Wednesday, October 21, 2009

Wednesday 10/21 Quickie: A-Rod, CC,
Greinke, Cutler, Bama, Bradford, Magic

At this point, what A-Rod is doing in the playoffs has transcended skill and is approaching myth -- his 5 HR through 7 games matches Reggie in 1977, the gold standard for Yankee (even MLB-wide) power in the playoffs, when it matters.

"When it matters" is the crux of the A-Rod story. No one has ever denied his talent. They have merely denied that he is a winner. Or that he is "clutch" (not that clutch exists). Actually, it's possible that A-Rod's power this postseason is merely "progression to the mean" -- given his career, he was due for something like this. Long overdue, actually.

No question, some part of his previous problems were mental -- they defied quantitative explanation. And I'm willing to grant that even if there is no such thing as clutch, there is such a thing as choke -- consequently, there is something to the idea that A-Rod has simply relaxed.

It helps that the rest of his team is bashing the ball, that CC Sabathia is absolutely dominant, that there is a sense of inevitability to the Yankees' championship progression that has been missing since the first few games of the 2003 World Series.

So today's SN column lead is about how A-Rod has bashed -- and banished -- the ghosts of failures past.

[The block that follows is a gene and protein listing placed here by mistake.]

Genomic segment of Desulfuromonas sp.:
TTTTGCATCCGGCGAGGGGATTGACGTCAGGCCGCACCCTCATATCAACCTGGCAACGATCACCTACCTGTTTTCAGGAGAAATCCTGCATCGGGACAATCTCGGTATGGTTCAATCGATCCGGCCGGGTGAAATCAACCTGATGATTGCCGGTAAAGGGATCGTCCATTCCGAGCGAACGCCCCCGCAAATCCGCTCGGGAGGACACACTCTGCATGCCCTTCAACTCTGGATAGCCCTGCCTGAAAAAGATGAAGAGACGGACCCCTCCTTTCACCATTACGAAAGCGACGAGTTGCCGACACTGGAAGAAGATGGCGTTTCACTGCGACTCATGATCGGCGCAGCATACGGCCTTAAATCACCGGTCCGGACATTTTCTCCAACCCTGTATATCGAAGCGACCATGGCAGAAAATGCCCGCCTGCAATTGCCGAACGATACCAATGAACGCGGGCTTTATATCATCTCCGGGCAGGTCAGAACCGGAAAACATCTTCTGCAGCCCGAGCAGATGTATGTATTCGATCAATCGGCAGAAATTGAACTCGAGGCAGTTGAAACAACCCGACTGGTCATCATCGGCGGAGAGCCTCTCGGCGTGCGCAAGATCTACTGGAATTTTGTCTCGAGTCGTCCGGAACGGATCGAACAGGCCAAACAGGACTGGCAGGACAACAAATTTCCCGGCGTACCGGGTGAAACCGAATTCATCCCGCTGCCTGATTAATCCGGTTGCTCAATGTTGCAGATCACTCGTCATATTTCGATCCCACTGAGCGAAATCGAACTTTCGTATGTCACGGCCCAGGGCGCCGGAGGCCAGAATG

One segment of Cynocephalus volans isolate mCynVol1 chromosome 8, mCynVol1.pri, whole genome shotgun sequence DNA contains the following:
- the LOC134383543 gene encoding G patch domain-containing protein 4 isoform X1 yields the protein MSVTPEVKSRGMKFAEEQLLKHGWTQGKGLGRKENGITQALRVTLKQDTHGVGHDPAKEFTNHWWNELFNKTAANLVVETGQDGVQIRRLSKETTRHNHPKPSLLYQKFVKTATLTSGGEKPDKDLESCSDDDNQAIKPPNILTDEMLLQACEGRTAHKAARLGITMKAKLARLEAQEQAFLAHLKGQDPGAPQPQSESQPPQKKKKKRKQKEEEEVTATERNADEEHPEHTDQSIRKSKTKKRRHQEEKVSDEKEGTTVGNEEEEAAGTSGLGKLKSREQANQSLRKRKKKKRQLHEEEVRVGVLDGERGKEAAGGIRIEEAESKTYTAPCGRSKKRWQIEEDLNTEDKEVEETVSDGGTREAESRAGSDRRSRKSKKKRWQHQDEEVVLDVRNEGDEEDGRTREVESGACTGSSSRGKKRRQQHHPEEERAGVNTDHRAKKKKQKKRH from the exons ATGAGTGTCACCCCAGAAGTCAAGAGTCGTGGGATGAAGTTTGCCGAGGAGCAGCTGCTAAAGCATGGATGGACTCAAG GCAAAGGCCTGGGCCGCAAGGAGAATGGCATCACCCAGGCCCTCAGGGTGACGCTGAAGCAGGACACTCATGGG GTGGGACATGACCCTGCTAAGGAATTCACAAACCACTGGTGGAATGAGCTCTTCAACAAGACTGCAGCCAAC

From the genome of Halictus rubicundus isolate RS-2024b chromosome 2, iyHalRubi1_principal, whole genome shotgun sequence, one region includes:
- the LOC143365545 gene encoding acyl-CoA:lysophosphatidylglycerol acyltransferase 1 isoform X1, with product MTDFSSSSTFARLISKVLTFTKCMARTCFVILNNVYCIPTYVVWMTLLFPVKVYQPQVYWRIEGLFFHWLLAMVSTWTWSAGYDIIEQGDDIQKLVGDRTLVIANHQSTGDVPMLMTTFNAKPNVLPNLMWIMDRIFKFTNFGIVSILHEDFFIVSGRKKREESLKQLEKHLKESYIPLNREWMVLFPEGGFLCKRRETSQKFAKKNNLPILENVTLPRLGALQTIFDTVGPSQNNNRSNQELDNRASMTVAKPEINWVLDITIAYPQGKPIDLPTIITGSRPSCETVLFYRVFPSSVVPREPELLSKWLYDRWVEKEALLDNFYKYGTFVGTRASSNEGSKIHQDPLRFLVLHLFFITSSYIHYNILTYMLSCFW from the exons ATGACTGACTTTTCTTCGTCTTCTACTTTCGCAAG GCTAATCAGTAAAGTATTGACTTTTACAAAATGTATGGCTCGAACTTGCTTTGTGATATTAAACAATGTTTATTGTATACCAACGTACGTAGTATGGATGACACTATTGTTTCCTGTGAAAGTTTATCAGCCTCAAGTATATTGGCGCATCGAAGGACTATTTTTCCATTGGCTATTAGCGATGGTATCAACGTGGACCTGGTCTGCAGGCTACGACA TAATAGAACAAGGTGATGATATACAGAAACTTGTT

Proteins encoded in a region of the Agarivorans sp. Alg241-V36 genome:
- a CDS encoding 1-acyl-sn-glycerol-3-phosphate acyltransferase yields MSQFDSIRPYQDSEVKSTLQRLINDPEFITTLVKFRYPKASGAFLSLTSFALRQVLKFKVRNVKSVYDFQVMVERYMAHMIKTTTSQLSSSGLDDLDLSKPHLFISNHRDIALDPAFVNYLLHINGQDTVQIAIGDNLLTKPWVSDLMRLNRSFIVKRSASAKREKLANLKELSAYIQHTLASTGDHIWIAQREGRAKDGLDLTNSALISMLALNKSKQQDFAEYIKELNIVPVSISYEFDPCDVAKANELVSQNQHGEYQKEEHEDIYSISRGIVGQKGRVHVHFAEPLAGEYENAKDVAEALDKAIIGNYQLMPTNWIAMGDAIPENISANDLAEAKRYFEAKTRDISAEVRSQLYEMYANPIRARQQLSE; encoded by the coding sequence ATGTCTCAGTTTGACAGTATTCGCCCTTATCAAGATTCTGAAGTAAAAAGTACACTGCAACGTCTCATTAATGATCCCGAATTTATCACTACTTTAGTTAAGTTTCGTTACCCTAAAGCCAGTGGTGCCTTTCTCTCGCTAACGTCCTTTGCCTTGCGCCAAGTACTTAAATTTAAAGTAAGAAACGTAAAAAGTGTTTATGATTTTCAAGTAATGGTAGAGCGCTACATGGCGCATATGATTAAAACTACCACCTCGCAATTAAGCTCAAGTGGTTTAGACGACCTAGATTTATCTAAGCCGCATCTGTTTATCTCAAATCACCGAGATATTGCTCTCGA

More you'll find in today's column:

*Greinke and Lincecum for Cys? Obviously.
*Jay Cutler has momentum; Brady Quinn does not.
*Tony Pike > Jimmy Clausen
*I'll repeat: The Magic will win the East.
*CBB Top 25 countdown: No. 21 Illinois? What about No. 21... Northwestern?!
*Alabama kicking "scandal" is the new Rivera spitball "scandal"

Lots more. Check it out here. More later.

-- D.S.

1 comment:

Trenchman003 said...

Dan, A-Rod's sudden clutch play is indicative of a man who has finally become comfortable in his own skin. And I would argue that freedom comes from being free of the lies on which his life which we had previously come to "know" him were founded on--namely, his PED use and his failed marriage.
Here's a guy who "had it all" according to almost any definition of the words and yet always seemed to be distant and running from something; his own (or our) expectations of greatness, being a "clean" HR king, an iconic good guy. But the truth has set him free--he no longer has to worry that one day we will peel back the curtain and see that the all powerful Oz doesn't exist.
He has been exposed for all of his flaws and found to be just another human being with the same weaknesses and lapses in judgment we all have. And I think it's surprised him to find out that even after we found the skeletons in his closet, we still idolized his play and (mostly) thought none the less of him. That sigh of relief has been reflected in a post-season where he looks like a man who's made peace with himself and as a result is terrorizing opposing teams.
Alex has figured out that he's had the last laugh all along. He was so worried about living up to other's standards that he forgot that he'd already lived up to his. That truth has liberated him, and he, the Yankees and all of baseball (except for the teams standing in his way of a world title) are the better for it.